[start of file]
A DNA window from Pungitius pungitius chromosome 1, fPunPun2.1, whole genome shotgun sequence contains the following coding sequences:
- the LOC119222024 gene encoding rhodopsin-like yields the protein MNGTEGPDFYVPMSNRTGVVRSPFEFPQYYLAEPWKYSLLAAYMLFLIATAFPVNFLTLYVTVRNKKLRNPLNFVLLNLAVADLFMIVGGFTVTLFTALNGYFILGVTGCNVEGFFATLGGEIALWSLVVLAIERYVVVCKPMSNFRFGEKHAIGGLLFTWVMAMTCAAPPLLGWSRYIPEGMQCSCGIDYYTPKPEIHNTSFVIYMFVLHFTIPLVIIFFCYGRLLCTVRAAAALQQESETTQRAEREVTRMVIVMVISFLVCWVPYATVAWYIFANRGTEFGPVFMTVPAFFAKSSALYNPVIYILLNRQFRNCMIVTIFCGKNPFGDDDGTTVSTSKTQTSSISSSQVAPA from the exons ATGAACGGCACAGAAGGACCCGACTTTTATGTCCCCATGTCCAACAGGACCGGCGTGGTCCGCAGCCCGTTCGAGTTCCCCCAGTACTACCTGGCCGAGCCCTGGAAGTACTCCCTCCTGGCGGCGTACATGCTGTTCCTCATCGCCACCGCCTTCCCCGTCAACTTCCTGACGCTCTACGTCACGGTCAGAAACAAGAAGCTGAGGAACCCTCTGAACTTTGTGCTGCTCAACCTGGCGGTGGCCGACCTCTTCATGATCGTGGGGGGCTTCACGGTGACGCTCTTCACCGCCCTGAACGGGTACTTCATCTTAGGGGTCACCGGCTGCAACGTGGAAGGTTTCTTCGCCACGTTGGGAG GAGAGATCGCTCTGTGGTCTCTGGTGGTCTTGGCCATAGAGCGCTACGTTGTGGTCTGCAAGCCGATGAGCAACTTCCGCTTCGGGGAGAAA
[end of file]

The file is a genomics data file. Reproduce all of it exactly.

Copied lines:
A DNA window from Pungitius pungitius chromosome 1, fPunPun2.1, whole genome shotgun sequence contains the following coding sequences:
- the LOC119222024 gene encoding rhodopsin-like yields the protein MNGTEGPDFYVPMSNRTGVVRSPFEFPQYYLAEPWKYSLLAAYMLFLIATAFPVNFLTLYVTVRNKKLRNPLNFVLLNLAVADLFMIVGGFTVTLFTALNGYFILGVTGCNVEGFFATLGGEIALWSLVVLAIERYVVVCKPMSNFRFGEKHAIGGLLFTWVMAMTCAAPPLLGWSRYIPEGMQCSCGIDYYTPKPEIHNTSFVIYMFVLHFTIPLVIIFFCYGRLLCTVRAAAALQQESETTQRAEREVTRMVIVMVISFLVCWVPYATVAWYIFANRGTEFGPVFMTVPAFFAKSSALYNPVIYILLNRQFRNCMIVTIFCGKNPFGDDDGTTVSTSKTQTSSISSSQVAPA from the exons ATGAACGGCACAGAAGGACCCGACTTTTATGTCCCCATGTCCAACAGGACCGGCGTGGTCCGCAGCCCGTTCGAGTTCCCCCAGTACTACCTGGCCGAGCCCTGGAAGTACTCCCTCCTGGCGGCGTACATGCTGTTCCTCATCGCCACCGCCTTCCCCGTCAACTTCCTGACGCTCTACGTCACGGTCAGAAACAAGAAGCTGAGGAACCCTCTGAACTTTGTGCTGCTCAACCTGGCGGTGGCCGACCTCTTCATGATCGTGGGGGGCTTCACGGTGACGCTCTTCACCGCCCTGAACGGGTACTTCATCTTAGGGGTCACCGGCTGCAACGTGGAAGGTTTCTTCGCCACGTTGGGAG GAGAGATCGCTCTGTGGTCTCTGGTGGTCTTGGCCATAGAGCGCTACGTTGTGGTCTGCAAGCCGATGAGCAACTTCCGCTTCGGGGAGAAA